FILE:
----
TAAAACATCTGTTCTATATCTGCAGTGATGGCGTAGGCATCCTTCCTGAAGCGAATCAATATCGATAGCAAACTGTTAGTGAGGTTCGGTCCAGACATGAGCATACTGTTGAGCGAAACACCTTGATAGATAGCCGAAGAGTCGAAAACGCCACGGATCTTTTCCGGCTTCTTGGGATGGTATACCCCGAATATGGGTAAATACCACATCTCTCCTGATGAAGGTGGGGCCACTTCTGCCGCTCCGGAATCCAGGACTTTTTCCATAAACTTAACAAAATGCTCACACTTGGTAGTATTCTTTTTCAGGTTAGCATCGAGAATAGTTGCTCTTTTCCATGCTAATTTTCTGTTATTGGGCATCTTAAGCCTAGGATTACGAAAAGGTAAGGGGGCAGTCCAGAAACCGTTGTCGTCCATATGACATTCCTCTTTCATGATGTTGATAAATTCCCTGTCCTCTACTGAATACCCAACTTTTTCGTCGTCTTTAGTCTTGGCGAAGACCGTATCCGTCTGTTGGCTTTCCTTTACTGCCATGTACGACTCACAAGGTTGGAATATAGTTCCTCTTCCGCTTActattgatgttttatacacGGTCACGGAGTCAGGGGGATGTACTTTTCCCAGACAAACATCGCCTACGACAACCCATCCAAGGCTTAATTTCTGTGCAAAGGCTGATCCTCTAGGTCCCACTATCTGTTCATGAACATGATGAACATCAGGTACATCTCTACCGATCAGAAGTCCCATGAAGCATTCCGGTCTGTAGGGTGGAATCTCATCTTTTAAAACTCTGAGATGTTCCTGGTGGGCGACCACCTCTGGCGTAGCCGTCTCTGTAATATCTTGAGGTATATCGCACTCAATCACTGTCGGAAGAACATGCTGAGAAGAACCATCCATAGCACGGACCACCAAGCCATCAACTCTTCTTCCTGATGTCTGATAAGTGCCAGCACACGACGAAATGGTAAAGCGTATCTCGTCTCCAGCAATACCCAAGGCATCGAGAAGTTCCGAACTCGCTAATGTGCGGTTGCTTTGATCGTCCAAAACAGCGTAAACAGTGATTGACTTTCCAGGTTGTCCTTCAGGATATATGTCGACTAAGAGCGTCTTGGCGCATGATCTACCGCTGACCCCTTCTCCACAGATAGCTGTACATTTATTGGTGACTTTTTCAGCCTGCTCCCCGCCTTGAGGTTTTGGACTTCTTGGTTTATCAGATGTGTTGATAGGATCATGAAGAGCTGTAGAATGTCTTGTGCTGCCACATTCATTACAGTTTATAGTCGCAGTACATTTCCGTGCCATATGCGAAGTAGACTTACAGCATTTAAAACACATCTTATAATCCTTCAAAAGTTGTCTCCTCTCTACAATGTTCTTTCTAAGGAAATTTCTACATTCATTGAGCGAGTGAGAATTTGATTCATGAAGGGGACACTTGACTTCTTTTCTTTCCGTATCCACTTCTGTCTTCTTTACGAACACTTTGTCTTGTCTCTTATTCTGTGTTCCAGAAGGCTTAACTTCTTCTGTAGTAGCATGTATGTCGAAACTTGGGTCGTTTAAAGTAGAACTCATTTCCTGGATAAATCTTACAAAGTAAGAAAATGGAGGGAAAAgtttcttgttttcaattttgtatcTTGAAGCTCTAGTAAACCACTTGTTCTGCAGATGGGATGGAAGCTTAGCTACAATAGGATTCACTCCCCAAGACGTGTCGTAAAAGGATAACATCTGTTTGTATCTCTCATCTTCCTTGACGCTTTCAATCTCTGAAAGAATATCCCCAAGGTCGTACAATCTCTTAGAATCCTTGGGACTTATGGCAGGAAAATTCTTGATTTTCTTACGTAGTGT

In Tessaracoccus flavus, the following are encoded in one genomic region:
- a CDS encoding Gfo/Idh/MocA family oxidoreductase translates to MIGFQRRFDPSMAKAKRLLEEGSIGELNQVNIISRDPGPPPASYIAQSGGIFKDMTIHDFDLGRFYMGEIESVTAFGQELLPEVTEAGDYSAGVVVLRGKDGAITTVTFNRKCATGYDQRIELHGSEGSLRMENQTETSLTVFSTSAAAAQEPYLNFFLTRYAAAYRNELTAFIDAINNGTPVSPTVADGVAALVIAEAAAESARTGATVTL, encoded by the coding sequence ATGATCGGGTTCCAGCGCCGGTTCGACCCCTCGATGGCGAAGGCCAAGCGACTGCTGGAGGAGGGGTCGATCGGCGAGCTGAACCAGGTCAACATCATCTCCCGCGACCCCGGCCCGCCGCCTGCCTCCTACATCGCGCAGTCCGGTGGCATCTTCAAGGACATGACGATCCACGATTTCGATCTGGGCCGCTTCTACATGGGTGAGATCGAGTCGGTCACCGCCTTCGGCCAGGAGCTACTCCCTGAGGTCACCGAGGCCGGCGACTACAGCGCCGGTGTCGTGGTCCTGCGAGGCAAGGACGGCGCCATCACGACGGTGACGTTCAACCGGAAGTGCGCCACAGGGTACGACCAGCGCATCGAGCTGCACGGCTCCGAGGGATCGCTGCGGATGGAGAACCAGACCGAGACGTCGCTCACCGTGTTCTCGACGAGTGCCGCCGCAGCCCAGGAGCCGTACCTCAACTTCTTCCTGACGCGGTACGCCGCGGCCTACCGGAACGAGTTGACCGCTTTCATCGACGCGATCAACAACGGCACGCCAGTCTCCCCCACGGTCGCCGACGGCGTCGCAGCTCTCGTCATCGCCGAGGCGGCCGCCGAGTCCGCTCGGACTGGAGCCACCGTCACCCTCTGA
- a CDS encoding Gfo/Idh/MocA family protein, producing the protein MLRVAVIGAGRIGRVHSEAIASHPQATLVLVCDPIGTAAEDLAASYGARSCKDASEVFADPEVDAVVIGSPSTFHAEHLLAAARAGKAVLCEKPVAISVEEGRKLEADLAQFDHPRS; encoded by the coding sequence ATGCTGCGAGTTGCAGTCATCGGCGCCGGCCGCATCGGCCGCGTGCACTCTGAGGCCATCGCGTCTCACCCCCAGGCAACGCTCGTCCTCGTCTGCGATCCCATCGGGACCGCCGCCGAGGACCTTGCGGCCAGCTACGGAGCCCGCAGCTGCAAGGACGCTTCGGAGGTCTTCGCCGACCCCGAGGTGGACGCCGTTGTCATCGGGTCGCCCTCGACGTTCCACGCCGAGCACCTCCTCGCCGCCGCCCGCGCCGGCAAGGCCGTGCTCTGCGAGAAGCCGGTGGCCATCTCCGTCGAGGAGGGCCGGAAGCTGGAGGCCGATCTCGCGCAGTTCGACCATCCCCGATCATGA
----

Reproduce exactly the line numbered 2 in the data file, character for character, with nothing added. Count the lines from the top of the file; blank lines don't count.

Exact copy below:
In Tessaracoccus flavus, the following are encoded in one genomic region: